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Taking charge of your maternal health

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Authored by Dr. Seun Ross, executive director of Health Equity at Independence Blue Cross

Originally published in The Philadelphia Tribune on December 12.

This past spring, the sudden death of Olympic gold medalist and world champion sprinter and long jumper Tori Bowie shocked the world. At the age of 32, Bowie passed away due to complications related to childbirth. Autopsy results found that eclampsia and respiratory distress were possible complications that contributed to her passing.

A tragedy like Bowie’s death is a harsh reminder of the risks that come with childbirth. That risk is even greater for African American people, as they are three times more likely to die due to pregnancy complications than their white counterparts, according to the Centers for Disease Control and Prevention.

Maternal mortality, particularly among African Americans, is a big problem in our country. There are a variety of factors that contribute to this disparity, including systemic issues like implicit bias and structural racism in medical care. Equity challenges like access to quality care, social determinants of health, and underlying conditions that disproportionately impact African Americans also contribute to the problem. At Independence Blue Cross (Independence), we are working hard to address these issues in our community and beyond. Our mission is to break down barriers, like these, that people face when trying to get access to quality care.

In 2020, Independence and The Philadelphia Tribune launched a public health campaign called Our Community. Our Health. The goal of the campaign is to help increase awareness of health conditions that disproportionately impact African Americans. Along with our campaign ambassadors, we are working together to educate the public on certain conditions and concerns – like maternal health – so Philadelphia’s African American community has the information and tools they need to improve their health and well-being.

“What is holding Philadelphia back with health equity are the same kinds of things that are impacting our schools, that are affecting violence in our communities. It’s a lack of opportunities, especially for people giving birth; it’s a lack of education, that people are not really understanding what they have to do in order to be healthy,” said Charisse Lillie, CEO of CRL Consulting and an Our Community. Our Health. campaign ambassador.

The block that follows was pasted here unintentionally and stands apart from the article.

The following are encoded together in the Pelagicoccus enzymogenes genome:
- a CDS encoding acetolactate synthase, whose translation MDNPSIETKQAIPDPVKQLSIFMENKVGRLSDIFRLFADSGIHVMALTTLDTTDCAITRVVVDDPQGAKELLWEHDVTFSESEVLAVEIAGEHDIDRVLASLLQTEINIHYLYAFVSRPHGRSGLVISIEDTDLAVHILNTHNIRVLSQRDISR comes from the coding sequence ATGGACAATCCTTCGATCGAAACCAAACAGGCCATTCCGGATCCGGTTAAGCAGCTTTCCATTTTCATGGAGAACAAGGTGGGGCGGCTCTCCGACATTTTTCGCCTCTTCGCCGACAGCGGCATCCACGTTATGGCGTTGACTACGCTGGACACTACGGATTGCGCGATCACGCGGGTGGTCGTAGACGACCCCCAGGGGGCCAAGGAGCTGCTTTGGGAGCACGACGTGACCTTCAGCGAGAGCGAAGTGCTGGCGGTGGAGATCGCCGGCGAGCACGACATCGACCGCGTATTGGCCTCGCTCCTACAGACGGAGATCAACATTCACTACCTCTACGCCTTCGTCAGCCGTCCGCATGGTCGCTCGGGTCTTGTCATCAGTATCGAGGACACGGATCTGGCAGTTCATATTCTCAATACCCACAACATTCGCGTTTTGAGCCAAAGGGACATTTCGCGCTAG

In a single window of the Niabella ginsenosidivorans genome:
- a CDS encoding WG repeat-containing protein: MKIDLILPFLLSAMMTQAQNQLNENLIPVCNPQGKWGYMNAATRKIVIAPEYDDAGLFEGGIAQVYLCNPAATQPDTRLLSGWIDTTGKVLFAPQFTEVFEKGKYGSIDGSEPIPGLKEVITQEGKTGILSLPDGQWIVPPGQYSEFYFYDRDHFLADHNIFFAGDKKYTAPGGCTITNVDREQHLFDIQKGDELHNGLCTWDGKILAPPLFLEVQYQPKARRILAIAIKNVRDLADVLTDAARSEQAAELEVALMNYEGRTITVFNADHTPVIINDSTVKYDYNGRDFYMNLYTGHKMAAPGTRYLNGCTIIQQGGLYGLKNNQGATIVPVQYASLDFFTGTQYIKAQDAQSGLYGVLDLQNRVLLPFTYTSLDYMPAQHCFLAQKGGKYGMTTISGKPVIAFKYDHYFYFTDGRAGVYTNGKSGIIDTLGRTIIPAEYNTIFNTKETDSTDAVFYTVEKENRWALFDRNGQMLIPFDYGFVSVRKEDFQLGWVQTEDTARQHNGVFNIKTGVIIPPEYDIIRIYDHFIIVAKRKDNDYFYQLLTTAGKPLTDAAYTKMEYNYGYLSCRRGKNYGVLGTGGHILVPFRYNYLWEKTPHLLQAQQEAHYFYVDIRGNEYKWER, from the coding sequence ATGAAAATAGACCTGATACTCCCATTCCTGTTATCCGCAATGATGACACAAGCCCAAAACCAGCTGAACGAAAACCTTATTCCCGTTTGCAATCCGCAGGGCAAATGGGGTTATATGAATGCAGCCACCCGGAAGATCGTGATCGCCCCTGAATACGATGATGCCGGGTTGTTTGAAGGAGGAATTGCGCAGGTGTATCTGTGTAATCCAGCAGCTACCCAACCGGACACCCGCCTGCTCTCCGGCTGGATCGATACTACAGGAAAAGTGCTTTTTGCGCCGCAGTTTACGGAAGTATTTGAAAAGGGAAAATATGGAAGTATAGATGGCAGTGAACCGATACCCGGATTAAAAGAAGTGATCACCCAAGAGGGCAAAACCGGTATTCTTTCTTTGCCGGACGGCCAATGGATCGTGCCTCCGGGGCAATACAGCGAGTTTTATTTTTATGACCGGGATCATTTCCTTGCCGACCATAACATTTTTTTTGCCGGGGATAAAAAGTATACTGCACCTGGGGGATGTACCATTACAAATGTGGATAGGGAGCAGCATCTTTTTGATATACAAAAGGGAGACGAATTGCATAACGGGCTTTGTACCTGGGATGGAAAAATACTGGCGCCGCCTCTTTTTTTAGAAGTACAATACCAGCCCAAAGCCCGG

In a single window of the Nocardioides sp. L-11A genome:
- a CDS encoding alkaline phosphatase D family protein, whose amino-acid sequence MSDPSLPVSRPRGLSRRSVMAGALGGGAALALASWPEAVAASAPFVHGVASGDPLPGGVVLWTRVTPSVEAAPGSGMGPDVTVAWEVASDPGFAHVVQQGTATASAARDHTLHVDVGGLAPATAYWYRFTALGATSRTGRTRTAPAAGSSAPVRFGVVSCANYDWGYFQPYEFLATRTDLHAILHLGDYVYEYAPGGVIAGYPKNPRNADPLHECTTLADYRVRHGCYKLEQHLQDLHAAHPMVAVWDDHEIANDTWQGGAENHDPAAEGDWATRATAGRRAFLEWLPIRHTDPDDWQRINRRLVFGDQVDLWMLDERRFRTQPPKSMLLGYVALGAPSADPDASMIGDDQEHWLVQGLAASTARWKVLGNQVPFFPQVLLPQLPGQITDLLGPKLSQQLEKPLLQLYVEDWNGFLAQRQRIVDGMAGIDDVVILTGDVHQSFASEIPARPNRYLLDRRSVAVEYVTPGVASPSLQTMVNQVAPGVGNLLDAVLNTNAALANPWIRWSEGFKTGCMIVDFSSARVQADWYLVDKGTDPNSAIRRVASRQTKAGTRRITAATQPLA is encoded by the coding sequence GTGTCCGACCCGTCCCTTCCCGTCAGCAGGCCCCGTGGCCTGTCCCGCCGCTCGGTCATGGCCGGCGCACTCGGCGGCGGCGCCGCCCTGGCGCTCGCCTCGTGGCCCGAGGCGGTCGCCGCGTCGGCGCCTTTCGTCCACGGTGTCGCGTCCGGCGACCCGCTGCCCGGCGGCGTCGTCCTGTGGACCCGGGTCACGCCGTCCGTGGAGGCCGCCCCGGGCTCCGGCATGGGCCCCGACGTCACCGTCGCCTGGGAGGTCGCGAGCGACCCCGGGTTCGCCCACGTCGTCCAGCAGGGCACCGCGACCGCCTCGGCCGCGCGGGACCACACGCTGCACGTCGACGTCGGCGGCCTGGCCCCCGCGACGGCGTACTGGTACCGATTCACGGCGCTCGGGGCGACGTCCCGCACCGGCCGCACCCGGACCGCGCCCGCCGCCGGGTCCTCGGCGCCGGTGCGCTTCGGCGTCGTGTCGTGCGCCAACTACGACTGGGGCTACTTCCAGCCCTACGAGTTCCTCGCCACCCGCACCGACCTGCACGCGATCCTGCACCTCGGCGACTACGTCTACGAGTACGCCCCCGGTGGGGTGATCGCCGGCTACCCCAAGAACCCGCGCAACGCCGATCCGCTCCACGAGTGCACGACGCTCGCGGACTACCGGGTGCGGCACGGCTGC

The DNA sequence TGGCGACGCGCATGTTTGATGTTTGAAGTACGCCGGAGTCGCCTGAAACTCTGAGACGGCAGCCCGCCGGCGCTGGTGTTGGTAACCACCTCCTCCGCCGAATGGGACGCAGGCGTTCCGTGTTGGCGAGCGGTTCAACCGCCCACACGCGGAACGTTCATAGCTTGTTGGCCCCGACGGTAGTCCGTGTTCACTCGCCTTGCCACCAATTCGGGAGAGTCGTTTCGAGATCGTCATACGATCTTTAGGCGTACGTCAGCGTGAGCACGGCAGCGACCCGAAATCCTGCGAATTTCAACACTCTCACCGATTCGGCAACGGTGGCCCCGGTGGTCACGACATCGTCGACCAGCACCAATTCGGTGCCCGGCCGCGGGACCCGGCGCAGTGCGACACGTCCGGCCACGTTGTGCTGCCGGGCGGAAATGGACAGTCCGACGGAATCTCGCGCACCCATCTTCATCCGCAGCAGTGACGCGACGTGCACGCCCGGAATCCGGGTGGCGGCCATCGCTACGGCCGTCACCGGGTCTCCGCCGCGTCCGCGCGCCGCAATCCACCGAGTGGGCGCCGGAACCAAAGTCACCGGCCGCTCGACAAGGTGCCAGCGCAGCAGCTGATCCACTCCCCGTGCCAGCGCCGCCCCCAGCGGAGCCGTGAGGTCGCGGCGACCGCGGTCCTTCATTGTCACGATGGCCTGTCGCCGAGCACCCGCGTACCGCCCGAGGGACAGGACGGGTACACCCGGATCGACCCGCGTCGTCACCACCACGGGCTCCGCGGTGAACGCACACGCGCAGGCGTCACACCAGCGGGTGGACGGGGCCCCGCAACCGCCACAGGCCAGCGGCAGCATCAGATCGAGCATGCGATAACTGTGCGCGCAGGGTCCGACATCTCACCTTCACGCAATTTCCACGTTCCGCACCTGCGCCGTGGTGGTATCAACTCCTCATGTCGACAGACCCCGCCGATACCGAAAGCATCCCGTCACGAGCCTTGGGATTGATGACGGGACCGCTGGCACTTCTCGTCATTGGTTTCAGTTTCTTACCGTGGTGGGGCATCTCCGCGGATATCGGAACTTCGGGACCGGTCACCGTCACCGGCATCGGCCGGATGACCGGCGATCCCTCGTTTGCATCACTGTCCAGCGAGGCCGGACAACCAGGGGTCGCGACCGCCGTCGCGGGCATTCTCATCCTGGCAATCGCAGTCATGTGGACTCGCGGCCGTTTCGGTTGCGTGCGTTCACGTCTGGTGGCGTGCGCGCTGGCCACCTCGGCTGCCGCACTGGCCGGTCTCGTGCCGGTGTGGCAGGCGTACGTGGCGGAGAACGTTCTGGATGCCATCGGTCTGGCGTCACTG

“A lot of the birthing people who have problems in pregnancy don’t have adequate prenatal care…and some of them can’t afford prenatal care. This means we need to educate them, so they know they need prenatal care,” Lillie added.

Prenatal care is critical to supporting a healthy pregnancy. It includes frequent checkups and appointments, as well as testing for things like gestational diabetes. Nutrition is also key; pregnant people and new parents should prioritize a balanced diet and hydration. An exercise routine that is physician-approved can help moms stay physically and mentally healthy. We also know that pregnancy and childbirth can be mentally and emotionally overwhelming, and a solid support system goes a long way – as they say, it takes a village!

Unfortunately, though, we know that not all people have access to these resources. That’s why maternal health equity is one of our top priorities at Independence. We work with two Philadelphia-based, minority-led maternal doula focused health companies, Cayaba Care and Cocolife.black, to help close gaps in care that contribute to disparities. Cayaba Care offers wraparound services such as emotional and mental support, help with hospital appointments, benefit navigation and more, while Cocolife.black supports Black and Brown parents through education and resources like free diapers, formula, and childcare services. We are particularly proud of these collaborations.

The Our Community. Our Health. campaign is all about educating and empowering Greater Philadelphians. It arms them with information and actionable steps related to their health, and that includes resources available through health insurance plans like Independence. By better understanding health conditions and complications that affect the African American community and how to manage them, we can all set a better path forward for ourselves. If you are pregnant or planning to become pregnant, consult with your trusted medical professional on steps to take for your health and the health of your baby.